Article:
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How to help your sole trader clients with year end...and help yourself in the process

25th Apr 2010
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To help your sole trader clients cope with year end, it often pays to send out a checklist of what you would like to receive from them and why. This not only communicates what a caring accountant you are, looking for all possible ways of saving them tax, but also makes your life easier by spelling out just what it is you expect to receive from them.

  1. The obvious one: Ask for a detailed list of all income and outgoings categorised into type (provide them with the standard headings from the tax return, if not your own template). Make sure they know to include expenses (and income) that relates to pre year end that hasn't been paid for yet. Many of my sole trader clients didn't realise they could include their rent, for example, for March because they had not paid for it before year end. By pointing this out to your clients, you are showing your committment to reducing their tax bill legitimately.
     
  2. Mileage: Ask your clients to keep a simple mileage log showing destinations, dates, and total miles in order to claim the 40p per mile allowable by HMRC (up to 10,000 miles). Discuss with your client whether they should also retain car expense receipts in case the capital allowances and business proportions of costs would be more beneficial to them. In this case, they would also need to keep a record of personal miles. 
     
  3. Costs of working from home: Ask your clients to let you know the number of weeks they worked from home (or used part of their home for business). Point out that this enables you to claim £3 a week from HMRC, bringing their tax bill down legitimately again. Discuss with your client whether it's worth working out the alternative cost of working from home based on proportion of the house used for business and the proportion of hours used (as compared to the rest of the family). After the cold winter we've had, utility bills have rocketed and it could really add value by suggesting performing this easy calculation for them to check if their tax liability could be reduced (but make sure you consider any capital gains impacts first).
     
  4. Phone/broadband/mobile: If your client works from home, they could be using their phone line and broadband for business use. If they don't already, ask them to keep a log of all business and personal calls, and the proportion of the day they use the broadband as opposed to the rest of the family. Similiarly with mobile phone calls, a simple log of calls popped into a busines diary, can help justify the proportion of these bills that you can set against your sole trader clients income.
     
  5. Capital items: Make sure you ask your client to identify capital items on any cost listing they provide you with. In these profit challenged times it can be worth not claiming any annual investment allowance or capital allowances, and carrying forward the full value of any assets purchased to set against future profits, rather than waste them in a year where the personal allowance exceeds any profits made.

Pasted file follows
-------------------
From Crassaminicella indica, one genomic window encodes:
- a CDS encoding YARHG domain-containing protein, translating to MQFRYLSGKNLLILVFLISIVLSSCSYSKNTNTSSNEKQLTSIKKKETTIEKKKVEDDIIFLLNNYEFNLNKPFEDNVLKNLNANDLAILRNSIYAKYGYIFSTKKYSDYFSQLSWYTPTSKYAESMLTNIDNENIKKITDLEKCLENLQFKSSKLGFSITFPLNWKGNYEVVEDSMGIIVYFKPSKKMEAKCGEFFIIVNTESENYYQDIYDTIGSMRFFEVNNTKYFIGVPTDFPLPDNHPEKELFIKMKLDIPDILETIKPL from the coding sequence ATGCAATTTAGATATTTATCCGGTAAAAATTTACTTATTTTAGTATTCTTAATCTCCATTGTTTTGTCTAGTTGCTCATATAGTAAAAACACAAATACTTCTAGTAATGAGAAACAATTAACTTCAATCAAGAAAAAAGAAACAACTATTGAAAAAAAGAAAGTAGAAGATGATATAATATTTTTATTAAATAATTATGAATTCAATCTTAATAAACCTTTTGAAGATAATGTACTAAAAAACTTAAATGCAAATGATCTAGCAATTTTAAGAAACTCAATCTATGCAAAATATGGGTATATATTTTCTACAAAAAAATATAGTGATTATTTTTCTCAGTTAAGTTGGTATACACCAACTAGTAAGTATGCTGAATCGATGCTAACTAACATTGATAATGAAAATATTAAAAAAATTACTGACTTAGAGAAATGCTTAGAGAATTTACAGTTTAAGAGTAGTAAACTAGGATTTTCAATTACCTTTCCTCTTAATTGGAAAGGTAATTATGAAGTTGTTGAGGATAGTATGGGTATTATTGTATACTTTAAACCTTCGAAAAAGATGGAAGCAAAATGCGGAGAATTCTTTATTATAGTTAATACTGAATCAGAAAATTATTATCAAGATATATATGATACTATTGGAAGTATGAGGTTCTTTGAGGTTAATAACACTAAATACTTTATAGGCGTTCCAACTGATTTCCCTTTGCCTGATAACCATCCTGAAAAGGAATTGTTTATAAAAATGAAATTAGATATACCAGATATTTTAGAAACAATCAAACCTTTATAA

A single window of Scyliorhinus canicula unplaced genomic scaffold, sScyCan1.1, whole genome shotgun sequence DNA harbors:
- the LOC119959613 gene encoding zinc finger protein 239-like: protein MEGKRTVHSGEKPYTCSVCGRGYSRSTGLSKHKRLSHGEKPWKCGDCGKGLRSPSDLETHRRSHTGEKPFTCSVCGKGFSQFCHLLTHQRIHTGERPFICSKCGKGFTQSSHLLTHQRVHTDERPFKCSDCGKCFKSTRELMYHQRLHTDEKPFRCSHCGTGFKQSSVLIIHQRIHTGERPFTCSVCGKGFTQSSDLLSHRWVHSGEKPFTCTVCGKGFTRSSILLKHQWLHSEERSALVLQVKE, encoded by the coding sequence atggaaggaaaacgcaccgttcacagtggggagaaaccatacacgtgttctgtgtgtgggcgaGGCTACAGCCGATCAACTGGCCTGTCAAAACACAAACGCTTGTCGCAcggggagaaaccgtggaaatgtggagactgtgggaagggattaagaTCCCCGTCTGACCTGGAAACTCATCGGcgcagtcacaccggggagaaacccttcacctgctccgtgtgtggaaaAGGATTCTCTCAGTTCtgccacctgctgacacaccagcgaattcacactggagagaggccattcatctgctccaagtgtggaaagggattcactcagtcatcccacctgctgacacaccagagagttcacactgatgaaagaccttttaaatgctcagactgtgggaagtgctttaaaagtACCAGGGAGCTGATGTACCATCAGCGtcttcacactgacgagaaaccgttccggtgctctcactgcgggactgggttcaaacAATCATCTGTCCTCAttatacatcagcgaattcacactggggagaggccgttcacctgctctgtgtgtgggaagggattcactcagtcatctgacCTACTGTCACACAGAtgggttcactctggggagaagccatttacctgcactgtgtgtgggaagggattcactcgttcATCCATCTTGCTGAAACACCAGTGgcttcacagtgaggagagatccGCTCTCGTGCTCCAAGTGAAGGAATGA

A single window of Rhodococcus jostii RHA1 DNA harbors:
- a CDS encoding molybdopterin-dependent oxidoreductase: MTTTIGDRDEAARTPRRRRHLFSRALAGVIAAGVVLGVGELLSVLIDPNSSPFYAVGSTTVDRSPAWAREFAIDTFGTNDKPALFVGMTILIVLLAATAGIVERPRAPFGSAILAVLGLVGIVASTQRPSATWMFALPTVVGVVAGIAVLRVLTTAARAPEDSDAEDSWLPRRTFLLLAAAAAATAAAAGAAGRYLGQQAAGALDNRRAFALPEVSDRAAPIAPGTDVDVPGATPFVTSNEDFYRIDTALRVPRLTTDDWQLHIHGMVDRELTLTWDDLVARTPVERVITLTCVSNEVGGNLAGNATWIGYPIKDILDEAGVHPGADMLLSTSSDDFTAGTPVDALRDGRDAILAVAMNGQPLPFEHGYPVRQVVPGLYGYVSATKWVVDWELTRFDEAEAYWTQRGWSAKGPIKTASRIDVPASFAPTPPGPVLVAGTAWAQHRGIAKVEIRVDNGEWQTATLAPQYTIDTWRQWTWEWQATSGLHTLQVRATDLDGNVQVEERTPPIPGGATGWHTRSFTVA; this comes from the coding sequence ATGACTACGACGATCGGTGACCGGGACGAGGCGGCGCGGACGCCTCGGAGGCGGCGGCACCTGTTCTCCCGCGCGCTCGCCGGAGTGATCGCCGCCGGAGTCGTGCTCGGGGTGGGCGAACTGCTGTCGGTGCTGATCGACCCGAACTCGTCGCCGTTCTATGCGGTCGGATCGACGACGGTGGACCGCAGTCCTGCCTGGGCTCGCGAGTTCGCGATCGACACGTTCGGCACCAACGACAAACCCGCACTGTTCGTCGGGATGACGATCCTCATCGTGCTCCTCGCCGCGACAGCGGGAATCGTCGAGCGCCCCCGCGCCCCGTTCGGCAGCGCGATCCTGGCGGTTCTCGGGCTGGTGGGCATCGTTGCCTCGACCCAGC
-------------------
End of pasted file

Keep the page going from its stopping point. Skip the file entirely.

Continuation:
How do you help your clients get ready for year end, and make your life easier in the process? Please add comments as to where you think we could improve our customer service and save our clients tax, as well as helping ourselves through obtaining good records from our clients.

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Replies (5)

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By Anonymous
28th Apr 2010 13:14

Working from Home £3pw?

The £3pw for working from home is for the employed not the self employed.

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By Anonymous
28th Apr 2010 13:21

Great blog

very helpful blog- thanks

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By amyaccountant
28th Apr 2010 13:57

HMRC guidance for self-employed

BIM47825 suggests that a flat fee per week is allowable for self-employed.  The manual here showing examples states £2 a week for self-employed, but this has since been updated to £3 a week.

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By Anonymous
28th Apr 2010 15:17

Nope the £3 is for the employed

Your reference to the Business Income Manual is about a reasonable estimate which is allowable so why stop at £3 why not make it £5?

The increase from £2 to £3 was specifically about emoloyed and cannot be done on an estimate.

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Nichola Ross Martin
By Nichola Ross Martin
13th May 2010 17:06

Not right about £3 per week

HMRC has confirmed in the past that it will accept £3 per week if you are self-employed. In fact if you try and claim more, and cannot back it up and are challenged, officers have been known to agree £3 per week.

In passing, full details of what you can and can't claim working from home are found on www.rossmartin.co.uk

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